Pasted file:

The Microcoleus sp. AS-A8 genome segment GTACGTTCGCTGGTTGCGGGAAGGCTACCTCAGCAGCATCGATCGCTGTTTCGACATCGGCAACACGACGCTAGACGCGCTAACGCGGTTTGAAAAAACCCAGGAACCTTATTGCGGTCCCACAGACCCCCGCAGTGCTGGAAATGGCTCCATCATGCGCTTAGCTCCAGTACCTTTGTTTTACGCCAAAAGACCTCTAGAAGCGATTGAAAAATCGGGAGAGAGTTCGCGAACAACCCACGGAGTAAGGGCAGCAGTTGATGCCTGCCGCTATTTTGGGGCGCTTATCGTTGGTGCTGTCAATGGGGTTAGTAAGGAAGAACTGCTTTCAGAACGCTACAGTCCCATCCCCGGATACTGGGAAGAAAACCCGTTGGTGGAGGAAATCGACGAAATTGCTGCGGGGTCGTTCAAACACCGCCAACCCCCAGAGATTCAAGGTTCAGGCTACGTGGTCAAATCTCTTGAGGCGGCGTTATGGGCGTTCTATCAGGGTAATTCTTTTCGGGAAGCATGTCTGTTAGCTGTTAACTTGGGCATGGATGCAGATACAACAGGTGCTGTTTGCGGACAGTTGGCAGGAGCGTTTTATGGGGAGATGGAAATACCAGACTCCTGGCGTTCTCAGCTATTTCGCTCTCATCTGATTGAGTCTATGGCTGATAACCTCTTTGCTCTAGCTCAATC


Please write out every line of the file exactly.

The Microcoleus sp. AS-A8 genome segment GTACGTTCGCTGGTTGCGGGAAGGCTACCTCAGCAGCATCGATCGCTGTTTCGACATCGGCAACACGACGCTAGACGCGCTAACGCGGTTTGAAAAAACCCAGGAACCTTATTGCGGTCCCACAGACCCCCGCAGTGCTGGAAATGGCTCCATCATGCGCTTAGCTCCAGTACCTTTGTTTTACGCCAAAAGACCTCTAGAAGCGATTGAAAAATCGGGAGAGAGTTCGCGAACAACCCACGGAGTAAGGGCAGCAGTTGATGCCTGCCGCTATTTTGGGGCGCTTATCGTTGGTGCTGTCAATGGGGTTAGTAAGGAAGAACTGCTTTCAGAACGCTACAGTCCCATCCCCGGATACTGGGAAGAAAACCCGTTGGTGGAGGAAATCGACGAAATTGCTGCGGGGTCGTTCAAACACCGCCAACCCCCAGAGATTCAAGGTTCAGGCTACGTGGTCAAATCTCTTGAGGCGGCGTTATGGGCGTTCTATCAGGGTAATTCTTTTCGGGAAGCATGTCTGTTAGCTGTTAACTTGGGCATGGATGCAGATACAACAGGTGCTGTTTGCGGACAGTTGGCAGGAGCGTTTTATGGGGAGATGGAAATACCAGACTCCTGGCGTTCTCAGCTATTTCGCTCTCATCTGATTGAGTCTATGGCTGATAACCTCTTTGCTCTAGCTCAATC